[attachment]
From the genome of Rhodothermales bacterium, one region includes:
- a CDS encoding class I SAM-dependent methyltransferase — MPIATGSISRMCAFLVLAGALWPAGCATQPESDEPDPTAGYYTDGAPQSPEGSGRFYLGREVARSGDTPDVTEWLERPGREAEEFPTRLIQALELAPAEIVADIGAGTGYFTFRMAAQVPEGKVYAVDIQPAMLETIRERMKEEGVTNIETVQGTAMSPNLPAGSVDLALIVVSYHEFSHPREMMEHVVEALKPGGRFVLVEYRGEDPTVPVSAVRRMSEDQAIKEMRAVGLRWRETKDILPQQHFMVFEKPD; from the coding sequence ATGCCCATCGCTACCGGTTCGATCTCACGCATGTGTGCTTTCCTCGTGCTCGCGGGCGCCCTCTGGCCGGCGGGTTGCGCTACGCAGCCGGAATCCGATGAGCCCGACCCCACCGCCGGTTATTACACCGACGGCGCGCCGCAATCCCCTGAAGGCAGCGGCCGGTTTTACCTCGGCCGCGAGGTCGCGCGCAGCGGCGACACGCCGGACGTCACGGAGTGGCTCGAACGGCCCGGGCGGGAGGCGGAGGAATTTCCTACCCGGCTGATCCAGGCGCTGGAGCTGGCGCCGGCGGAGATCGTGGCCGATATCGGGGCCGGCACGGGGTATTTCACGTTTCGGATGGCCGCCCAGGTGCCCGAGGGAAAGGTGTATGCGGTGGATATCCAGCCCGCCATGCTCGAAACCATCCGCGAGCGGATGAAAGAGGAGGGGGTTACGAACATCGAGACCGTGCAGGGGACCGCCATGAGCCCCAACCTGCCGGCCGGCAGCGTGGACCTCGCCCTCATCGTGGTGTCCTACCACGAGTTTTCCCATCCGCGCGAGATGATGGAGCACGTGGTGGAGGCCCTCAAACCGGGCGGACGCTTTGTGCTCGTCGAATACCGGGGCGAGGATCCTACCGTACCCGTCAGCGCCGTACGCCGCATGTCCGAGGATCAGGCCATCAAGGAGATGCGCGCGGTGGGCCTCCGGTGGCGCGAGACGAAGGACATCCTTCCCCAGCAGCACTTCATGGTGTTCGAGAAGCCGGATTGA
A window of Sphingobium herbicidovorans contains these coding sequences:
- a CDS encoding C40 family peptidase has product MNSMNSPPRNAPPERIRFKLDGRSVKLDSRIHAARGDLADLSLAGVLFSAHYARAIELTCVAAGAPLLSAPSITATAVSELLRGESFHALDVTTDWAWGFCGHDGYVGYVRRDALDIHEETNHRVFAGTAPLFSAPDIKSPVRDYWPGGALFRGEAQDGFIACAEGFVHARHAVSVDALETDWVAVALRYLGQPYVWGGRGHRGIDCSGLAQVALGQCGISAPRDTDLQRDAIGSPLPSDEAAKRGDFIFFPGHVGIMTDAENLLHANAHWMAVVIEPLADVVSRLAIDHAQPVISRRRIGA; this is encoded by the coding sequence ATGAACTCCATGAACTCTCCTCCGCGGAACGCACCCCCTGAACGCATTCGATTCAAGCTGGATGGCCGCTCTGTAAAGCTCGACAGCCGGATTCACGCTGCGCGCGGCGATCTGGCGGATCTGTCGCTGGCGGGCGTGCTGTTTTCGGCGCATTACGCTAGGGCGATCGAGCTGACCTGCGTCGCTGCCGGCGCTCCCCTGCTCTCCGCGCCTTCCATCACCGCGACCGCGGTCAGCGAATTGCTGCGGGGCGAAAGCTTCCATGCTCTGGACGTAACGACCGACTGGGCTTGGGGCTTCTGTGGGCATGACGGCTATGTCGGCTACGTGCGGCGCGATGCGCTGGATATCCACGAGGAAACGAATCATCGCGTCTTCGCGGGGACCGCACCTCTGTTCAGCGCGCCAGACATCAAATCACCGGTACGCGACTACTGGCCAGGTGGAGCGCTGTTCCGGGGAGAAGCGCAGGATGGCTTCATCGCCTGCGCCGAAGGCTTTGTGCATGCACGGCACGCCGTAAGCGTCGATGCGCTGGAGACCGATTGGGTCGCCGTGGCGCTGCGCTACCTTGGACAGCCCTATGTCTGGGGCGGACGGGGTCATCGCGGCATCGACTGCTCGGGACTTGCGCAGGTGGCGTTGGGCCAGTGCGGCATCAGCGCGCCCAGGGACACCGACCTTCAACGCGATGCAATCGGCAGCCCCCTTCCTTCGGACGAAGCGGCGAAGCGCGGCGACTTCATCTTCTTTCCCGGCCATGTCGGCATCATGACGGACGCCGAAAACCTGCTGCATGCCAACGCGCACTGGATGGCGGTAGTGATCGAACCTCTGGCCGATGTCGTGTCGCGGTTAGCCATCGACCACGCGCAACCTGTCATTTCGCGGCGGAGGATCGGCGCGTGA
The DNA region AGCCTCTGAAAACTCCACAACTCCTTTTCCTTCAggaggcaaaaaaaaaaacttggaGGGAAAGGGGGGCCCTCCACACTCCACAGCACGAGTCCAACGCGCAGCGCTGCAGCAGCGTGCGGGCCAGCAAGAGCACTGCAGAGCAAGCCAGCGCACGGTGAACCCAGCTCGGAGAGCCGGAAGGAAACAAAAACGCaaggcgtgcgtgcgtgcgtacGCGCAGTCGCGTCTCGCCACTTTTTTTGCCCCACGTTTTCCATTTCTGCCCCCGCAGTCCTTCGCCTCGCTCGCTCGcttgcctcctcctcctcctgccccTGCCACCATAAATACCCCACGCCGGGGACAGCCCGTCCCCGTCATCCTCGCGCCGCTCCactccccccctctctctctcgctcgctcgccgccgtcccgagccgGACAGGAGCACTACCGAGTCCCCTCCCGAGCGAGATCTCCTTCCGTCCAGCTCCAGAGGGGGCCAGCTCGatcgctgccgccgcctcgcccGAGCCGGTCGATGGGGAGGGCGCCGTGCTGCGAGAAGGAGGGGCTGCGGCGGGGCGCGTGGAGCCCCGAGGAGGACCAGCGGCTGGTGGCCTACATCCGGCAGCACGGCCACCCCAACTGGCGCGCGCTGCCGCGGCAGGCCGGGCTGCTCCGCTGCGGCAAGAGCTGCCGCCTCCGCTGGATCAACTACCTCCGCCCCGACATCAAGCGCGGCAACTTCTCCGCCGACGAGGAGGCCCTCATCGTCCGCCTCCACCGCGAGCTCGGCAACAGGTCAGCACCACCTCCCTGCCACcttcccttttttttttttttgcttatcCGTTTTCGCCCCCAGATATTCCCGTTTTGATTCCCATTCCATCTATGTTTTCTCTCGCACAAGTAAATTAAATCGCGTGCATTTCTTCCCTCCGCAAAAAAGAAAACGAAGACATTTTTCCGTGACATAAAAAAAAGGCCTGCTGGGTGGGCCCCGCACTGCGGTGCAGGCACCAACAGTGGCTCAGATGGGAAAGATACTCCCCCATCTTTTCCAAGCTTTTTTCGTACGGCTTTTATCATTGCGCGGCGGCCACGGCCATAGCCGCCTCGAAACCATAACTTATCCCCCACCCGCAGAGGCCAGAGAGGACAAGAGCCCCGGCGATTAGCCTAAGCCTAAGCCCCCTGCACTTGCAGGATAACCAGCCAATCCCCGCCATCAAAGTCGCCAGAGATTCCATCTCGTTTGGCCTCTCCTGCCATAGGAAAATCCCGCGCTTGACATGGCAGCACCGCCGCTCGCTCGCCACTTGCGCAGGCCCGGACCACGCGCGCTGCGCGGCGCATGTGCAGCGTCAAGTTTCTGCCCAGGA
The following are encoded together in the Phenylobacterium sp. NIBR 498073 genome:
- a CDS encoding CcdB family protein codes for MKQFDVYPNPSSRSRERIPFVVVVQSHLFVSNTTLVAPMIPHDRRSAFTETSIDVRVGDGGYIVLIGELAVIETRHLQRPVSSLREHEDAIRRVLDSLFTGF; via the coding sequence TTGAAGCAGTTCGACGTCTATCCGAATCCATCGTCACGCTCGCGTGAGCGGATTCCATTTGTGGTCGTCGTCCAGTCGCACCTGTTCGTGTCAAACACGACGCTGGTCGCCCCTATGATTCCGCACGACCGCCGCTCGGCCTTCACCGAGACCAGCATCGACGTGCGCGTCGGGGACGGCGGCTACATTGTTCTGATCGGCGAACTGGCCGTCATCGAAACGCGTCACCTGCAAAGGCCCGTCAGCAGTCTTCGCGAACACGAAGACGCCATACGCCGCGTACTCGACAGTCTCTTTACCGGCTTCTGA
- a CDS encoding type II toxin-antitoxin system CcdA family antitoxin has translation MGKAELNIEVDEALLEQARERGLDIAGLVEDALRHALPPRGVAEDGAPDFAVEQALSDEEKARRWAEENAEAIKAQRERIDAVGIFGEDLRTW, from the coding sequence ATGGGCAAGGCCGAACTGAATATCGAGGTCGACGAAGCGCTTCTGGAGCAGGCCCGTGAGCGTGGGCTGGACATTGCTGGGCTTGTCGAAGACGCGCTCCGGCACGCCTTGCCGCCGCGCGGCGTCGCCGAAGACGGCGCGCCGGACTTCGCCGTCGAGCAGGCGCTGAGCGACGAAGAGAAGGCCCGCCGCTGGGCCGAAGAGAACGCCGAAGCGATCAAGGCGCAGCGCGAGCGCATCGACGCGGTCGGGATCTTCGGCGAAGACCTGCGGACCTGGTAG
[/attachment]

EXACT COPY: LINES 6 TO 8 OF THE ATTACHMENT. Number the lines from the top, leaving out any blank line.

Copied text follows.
The following are encoded together in the Phenylobacterium sp. NIBR 498073 genome:
- a CDS encoding CcdB family protein codes for MKQFDVYPNPSSRSRERIPFVVVVQSHLFVSNTTLVAPMIPHDRRSAFTETSIDVRVGDGGYIVLIGELAVIETRHLQRPVSSLREHEDAIRRVLDSLFTGF; via the coding sequence TTGAAGCAGTTCGACGTCTATCCGAATCCATCGTCACGCTCGCGTGAGCGGATTCCATTTGTGGTCGTCGTCCAGTCGCACCTGTTCGTGTCAAACACGACGCTGGTCGCCCCTATGATTCCGCACGACCGCCGCTCGGCCTTCACCGAGACCAGCATCGACGTGCGCGTCGGGGACGGCGGCTACATTGTTCTGATCGGCGAACTGGCCGTCATCGAAACGCGTCACCTGCAAAGGCCCGTCAGCAGTCTTCGCGAACACGAAGACGCCATACGCCGCGTACTCGACAGTCTCTTTACCGGCTTCTGA
- a CDS encoding type II toxin-antitoxin system CcdA family antitoxin has translation MGKAELNIEVDEALLEQARERGLDIAGLVEDALRHALPPRGVAEDGAPDFAVEQALSDEEKARRWAEENAEAIKAQRERIDAVGIFGEDLRTW, from the coding sequence ATGGGCAAGGCCGAACTGAATATCGAGGTCGACGAAGCGCTTCTGGAGCAGGCCCGTGAGCGTGGGCTGGACATTGCTGGGCTTGTCGAAGACGCGCTCCGGCACGCCTTGCCGCCGCGCGGCGTCGCCGAAGACGGCGCGCCGGACTTCGCCGTCGAGCAGGCGCTGAGCGACGAAGAGAAGGCCCGCCGCTGGGCCGAAGAGAACGCCGAAGCGATCAAGGCGCAGCGCGAGCGCATCGACGCGGTCGGGATCTTCGGCGAAGACCTGCGGACCTGGTAG